(Photos by Sylvia Hansenkopf)

Wednesday, October 8, 2014

Reading Another Good Amish Novel-

Can't put this one down. Very informative about Amish beginnings in our country too.
Accidentally Amish by Olivia Newport.

Available at

 Escape the helter-skelter of the modern culture and join software creator Annie Friesen, hiding at the home of an Amishman. With her high-tech career in jeopardy, Annie runs from fast-paced Colorado Springs—and straight into the hospitality of San Luis Valley’s Amish community. There she meets cabinetmaker Rufus Beiler, and the more time she spends with him, the more attracted she becomes. When Annie finds she shares a common ancestor with Rufus, she feels both cultures colliding within her. But is her love for Rufus strong enough for her to give up the only life she’s ever known?

Tuesday, October 7, 2014

Casino Protest in Western NY

                                                (Non-Amish as well as Amish opposition.)

To read the latest issue regarding a proposed casino in Tyre, NY among the Amish, go to the following article that was printed in the NY Times...

(Proposed spot of Casino)

Monday, October 6, 2014

Amish Wash Day-

I remember back-in-the day when everyone hung their clothes out on the clothesline that was in the backyards. Our family included. In winter, we hung the clothes on a line stretched across the warm basement. No one I knew had a clothes dryer...yet.
We were in no hurry for the clothes to dry, and ironing a few wrinkles out of air-dried shirts and slacks, etc. was just part of life. Still is with the Amish.

Seeing the laundry of the Amish in the Palatine area of NY, hanging in the breeze to dry, brought back fond memories.
 (Photo by author)
                                           (Photo by Sylvia Hasenkopf)

Sunday, October 5, 2014

NY Amish Landscape

Photos by Sylvia Hasenkopf-

 When we got onto this road in the Palatine area of Montgomery County, we knew we were in Amish country. Very few homes have wires going from their property to the poles on the road (no electric) and it is quiet...sooo quiet, except for the occasional clip-clop of a buggy passing by. We saw horse droppings along the roads (as in 2nd pic)...and silly as it sounds, that became a good indicator for us as to which roads the Amish traverse. Just follow the horse droppings!
  Have a peaceful Sunday.

Saturday, October 4, 2014

Hat Stays Put...

We came upon an Amish young man helping a woman load hay that she'd purchased from his farm, into her car.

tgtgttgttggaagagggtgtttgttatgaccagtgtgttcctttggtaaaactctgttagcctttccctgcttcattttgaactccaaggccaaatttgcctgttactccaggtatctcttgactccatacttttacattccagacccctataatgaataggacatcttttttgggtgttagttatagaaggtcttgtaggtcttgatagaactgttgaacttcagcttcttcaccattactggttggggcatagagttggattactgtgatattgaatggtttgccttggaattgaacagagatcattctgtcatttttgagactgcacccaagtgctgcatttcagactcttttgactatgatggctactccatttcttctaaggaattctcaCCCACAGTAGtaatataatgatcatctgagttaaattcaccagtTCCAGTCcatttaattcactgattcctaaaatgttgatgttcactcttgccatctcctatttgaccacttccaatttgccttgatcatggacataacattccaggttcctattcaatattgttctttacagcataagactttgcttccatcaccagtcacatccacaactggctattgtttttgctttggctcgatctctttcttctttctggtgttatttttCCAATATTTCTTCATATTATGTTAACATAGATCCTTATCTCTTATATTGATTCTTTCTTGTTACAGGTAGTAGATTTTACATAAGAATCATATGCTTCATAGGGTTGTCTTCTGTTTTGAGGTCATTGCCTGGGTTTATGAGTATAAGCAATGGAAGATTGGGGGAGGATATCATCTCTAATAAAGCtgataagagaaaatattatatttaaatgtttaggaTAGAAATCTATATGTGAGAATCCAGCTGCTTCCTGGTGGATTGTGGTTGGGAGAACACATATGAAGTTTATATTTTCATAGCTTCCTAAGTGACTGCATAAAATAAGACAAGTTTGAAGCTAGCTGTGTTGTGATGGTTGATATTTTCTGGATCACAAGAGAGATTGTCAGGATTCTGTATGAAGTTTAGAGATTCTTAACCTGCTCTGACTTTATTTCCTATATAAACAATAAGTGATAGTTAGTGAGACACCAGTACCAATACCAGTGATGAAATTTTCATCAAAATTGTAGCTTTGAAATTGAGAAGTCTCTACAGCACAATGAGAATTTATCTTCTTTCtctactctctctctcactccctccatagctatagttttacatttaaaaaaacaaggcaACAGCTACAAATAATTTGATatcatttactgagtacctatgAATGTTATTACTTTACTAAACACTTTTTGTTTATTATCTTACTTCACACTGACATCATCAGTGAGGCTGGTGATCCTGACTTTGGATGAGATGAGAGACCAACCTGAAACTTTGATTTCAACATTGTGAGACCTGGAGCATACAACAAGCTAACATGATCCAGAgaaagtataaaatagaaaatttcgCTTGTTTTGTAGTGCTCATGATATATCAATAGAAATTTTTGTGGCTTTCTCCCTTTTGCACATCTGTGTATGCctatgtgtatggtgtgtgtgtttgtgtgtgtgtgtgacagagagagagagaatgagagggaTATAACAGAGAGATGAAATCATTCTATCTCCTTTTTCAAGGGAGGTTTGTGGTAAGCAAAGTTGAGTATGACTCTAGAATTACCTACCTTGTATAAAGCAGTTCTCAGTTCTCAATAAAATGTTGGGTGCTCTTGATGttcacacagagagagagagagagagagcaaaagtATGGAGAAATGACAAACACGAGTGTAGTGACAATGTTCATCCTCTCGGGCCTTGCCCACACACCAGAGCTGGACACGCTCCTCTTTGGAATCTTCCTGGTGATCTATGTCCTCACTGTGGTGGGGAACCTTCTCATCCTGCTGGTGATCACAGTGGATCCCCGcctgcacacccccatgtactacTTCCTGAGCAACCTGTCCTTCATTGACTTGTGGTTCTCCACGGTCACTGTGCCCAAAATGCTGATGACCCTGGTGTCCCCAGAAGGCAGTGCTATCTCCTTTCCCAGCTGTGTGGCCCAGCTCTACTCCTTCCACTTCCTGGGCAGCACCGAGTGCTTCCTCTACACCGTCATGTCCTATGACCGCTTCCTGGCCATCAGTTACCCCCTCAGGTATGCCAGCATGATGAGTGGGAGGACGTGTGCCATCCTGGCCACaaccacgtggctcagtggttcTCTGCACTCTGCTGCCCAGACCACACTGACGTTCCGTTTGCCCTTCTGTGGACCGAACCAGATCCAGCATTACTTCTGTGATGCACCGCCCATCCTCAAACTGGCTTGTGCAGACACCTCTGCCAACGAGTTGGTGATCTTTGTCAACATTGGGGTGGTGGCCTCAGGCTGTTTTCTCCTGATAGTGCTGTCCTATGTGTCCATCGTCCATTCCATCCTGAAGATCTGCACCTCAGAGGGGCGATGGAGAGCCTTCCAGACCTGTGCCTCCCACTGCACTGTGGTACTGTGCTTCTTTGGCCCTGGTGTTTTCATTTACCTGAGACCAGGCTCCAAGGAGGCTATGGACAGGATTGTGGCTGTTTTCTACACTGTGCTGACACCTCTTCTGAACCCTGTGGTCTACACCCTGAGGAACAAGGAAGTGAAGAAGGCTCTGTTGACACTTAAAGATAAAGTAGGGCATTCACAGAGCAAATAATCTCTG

Look Closely - do you see the black under the hat by his ear? Looks like a band or gripping holder sewn in to keep his hat firmly in place. Hmm...
(Face smudged out to respect Amish not wanting to appear in photos.) Taken by Sylvia Hasenkopf
Montgomery County, NY

Friday, October 3, 2014

Pumpkins in NY Amish Area-

                                         Taken in Palatine, NY by Sylvia Hasenkopf

This was the backdrop at the farm stand we visited. Now, that's a lot of pumpkins! This Amish farm family must make plenty of great pies and pumpkin goodies with those. 
Following is a good Amish pumpkin bar recipe found on the Amish Workshop web site.  For more of their great Amish recipes and to order products, visit:

Amish Pumpkin Bars

So very moist with a frosting that is wonderfully delicious and creamy but not too sweet. Easy to make and enough for a large group.

  • 4 eggs, beaten
  • 2 tsp. cinnamon
  • 2 c. sugar
  • ½ tsp. salt
  • 1 c. oil
  • 2 c. pumpkin
  • 2 tsp. baking soda
  • 2 c. flour
  • 2 tsp. baking powder

Beat eggs in large bowl, then stir in sugar and oil. Add baking soda, baking powder, cinnamon, salt and mix well. Mix in pumpkin. Add flour and stir until well mixed. Pour into a greased and floured 11x15 jelly roll pan (cookie sheet with sides). Bake at 350 degrees for 30-35 minutes. (Middle is slow to finish baking so use toothpick to test doneness.) Let cool, then cover top with frosting and cut into bars.
  • 3 oz. cream cheese
  • 1 tbsp. milk
  • 1/3 c. butter, softened
  • 2 c. powdered sugar
  • 1 tsp. vanilla
Cream butter and cream cheese until smooth. Add powdered sugar, milk and vanilla. Stir together well.

Thursday, October 2, 2014